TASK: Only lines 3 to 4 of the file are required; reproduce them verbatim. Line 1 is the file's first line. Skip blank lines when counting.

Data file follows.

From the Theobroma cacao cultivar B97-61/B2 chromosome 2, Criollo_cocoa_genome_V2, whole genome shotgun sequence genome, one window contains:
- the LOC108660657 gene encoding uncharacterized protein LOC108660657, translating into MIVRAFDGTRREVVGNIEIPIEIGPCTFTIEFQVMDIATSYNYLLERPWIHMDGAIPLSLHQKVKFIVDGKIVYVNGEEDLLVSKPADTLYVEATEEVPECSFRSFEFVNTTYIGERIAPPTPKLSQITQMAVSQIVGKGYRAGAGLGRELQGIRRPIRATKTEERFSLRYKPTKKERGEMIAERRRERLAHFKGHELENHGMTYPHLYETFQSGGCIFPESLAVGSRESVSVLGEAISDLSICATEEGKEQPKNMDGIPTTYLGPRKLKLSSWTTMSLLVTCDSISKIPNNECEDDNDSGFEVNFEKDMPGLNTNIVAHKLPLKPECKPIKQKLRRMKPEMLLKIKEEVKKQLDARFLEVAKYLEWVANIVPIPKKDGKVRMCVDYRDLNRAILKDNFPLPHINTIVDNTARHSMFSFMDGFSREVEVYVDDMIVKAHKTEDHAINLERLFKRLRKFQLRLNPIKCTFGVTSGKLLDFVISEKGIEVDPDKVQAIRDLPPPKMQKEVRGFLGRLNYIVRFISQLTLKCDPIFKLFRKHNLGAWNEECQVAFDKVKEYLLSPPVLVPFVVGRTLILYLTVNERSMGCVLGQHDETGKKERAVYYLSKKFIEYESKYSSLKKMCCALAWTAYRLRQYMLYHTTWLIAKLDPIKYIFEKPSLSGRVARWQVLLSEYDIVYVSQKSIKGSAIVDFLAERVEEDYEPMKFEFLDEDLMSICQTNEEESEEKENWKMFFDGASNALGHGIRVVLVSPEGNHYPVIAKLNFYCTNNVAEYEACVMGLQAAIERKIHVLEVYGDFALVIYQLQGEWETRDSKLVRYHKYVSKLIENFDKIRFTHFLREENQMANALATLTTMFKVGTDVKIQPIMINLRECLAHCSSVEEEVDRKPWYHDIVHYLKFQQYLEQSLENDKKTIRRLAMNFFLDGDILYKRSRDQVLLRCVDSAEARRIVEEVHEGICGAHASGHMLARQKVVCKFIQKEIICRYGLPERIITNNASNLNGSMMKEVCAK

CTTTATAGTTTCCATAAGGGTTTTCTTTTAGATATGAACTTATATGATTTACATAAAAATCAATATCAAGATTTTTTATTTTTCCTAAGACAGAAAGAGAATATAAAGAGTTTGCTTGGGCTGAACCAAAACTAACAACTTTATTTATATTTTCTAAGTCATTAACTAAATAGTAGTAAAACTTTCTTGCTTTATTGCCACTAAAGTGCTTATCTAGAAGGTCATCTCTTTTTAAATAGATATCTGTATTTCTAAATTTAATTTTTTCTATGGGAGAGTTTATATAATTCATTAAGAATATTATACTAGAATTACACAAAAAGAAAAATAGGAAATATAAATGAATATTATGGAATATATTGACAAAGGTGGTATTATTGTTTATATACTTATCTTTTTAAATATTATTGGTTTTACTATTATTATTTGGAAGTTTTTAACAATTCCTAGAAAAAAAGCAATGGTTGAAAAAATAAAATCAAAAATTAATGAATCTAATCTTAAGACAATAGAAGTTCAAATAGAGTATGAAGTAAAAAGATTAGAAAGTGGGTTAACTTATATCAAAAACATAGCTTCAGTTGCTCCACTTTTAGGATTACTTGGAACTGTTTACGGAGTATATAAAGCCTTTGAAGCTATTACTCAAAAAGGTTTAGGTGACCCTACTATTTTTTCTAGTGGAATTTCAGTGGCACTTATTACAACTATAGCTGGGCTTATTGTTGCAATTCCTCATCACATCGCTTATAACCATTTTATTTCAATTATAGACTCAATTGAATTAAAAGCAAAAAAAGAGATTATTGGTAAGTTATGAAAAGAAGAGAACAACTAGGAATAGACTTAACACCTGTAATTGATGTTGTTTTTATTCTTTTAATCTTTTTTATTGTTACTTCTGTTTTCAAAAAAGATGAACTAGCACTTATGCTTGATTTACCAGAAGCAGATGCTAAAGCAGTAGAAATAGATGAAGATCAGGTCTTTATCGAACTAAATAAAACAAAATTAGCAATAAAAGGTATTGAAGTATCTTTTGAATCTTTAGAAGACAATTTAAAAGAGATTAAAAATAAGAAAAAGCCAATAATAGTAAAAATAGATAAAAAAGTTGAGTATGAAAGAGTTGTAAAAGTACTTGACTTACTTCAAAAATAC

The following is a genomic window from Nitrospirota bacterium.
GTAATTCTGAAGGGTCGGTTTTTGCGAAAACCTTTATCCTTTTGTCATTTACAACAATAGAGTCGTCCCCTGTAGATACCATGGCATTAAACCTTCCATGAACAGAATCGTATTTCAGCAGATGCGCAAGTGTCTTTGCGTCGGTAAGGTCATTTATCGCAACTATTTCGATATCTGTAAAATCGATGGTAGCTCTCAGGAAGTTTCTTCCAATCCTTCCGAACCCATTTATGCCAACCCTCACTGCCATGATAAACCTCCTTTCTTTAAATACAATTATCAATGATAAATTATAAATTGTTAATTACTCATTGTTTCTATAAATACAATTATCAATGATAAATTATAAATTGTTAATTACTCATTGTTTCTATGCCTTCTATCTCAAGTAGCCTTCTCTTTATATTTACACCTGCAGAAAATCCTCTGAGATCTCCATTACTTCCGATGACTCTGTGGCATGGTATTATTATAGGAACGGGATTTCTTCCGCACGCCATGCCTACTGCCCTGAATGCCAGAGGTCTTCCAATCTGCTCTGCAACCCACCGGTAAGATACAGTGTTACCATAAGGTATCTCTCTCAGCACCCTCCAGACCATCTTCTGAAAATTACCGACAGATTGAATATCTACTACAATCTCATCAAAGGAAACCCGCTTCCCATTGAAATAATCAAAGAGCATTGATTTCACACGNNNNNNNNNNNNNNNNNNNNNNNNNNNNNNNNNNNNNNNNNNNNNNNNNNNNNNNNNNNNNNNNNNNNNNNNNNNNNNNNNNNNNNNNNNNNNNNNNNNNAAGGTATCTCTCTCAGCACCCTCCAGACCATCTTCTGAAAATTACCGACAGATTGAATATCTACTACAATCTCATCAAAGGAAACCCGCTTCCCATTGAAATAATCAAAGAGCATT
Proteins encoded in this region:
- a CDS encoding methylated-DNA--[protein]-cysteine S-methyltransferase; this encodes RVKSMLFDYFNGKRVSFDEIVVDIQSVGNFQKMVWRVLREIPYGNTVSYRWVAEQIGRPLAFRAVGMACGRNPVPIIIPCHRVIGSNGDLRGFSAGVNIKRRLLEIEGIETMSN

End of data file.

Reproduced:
CTTTATAGTTTCCATAAGGGTTTTCTTTTAGATATGAACTTATATGATTTACATAAAAATCAATATCAAGATTTTTTATTTTTCCTAAGACAGAAAGAGAATATAAAGAGTTTGCTTGGGCTGAACCAAAACTAACAACTTTATTTATATTTTCTAAGTCATTAACTAAATAGTAGTAAAACTTTCTTGCTTTATTGCCACTAAAGTGCTTATCTAGAAGGTCATCTCTTTTTAAATAGATATCTGTATTTCTAAATTTAATTTTTTCTATGGGAGAGTTTATATAATTCATTAAGAATATTATACTAGAATTACACAAAAAGAAAAATAGGAAATATAAATGAATATTATGGAATATATTGACAAAGGTGGTATTATTGTTTATATACTTATCTTTTTAAATATTATTGGTTTTACTATTATTATTTGGAAGTTTTTAACAATTCCTAGAAAAAAAGCAATGGTTGAAAAAATAAAATCAAAAATTAATGAATCTAATCTTAAGACAATAGAAGTTCAAATAGAGTATGAAGTAAAAAGATTAGAAAGTGGGTTAACTTATATCAAAAACATAGCTTCAGTTGCTCCACTTTTAGGATTACTTGGAACTGTTTACGGAGTATATAAAGCCTTTGAAGCTATTACTCAAAAAGGTTTAGGTGACCCTACTATTTTTTCTAGTGGAATTTCAGTGGCACTTATTACAACTATAGCTGGGCTTATTGTTGCAATTCCTCATCACATCGCTTATAACCATTTTATTTCAATTATAGACTCAATTGAATTAAAAGCAAAAAAAGAGATTATTGGTAAGTTATGAAAAGAAGAGAACAACTAGGAATAGACTTAACACCTGTAATTGATGTTGTTTTTATTCTTTTAATCTTTTTTATTGTTACTTCTGTTTTCAAAAAAGATGAACTAGCACTTATGCTTGATTTACCAGAAGCAGATGCTAAAGCAGTAGAAATAGATGAAGATCAGGTCTTTATCGAACTAAATAAAACAAAATTAGCAATAAAAGGTATTGAAGTATCTTTTGAATCTTTAGAAGACAATTTAAAAGAGATTAAAAATAAGAAAAAGCCAATAATAGTAAAAATAGATAAAAAAGTTGAGTATGAAAGAGTTGTAAAAGTACTTGACTTACTTCAAAAATAC

The following is a genomic window from Nitrospirota bacterium.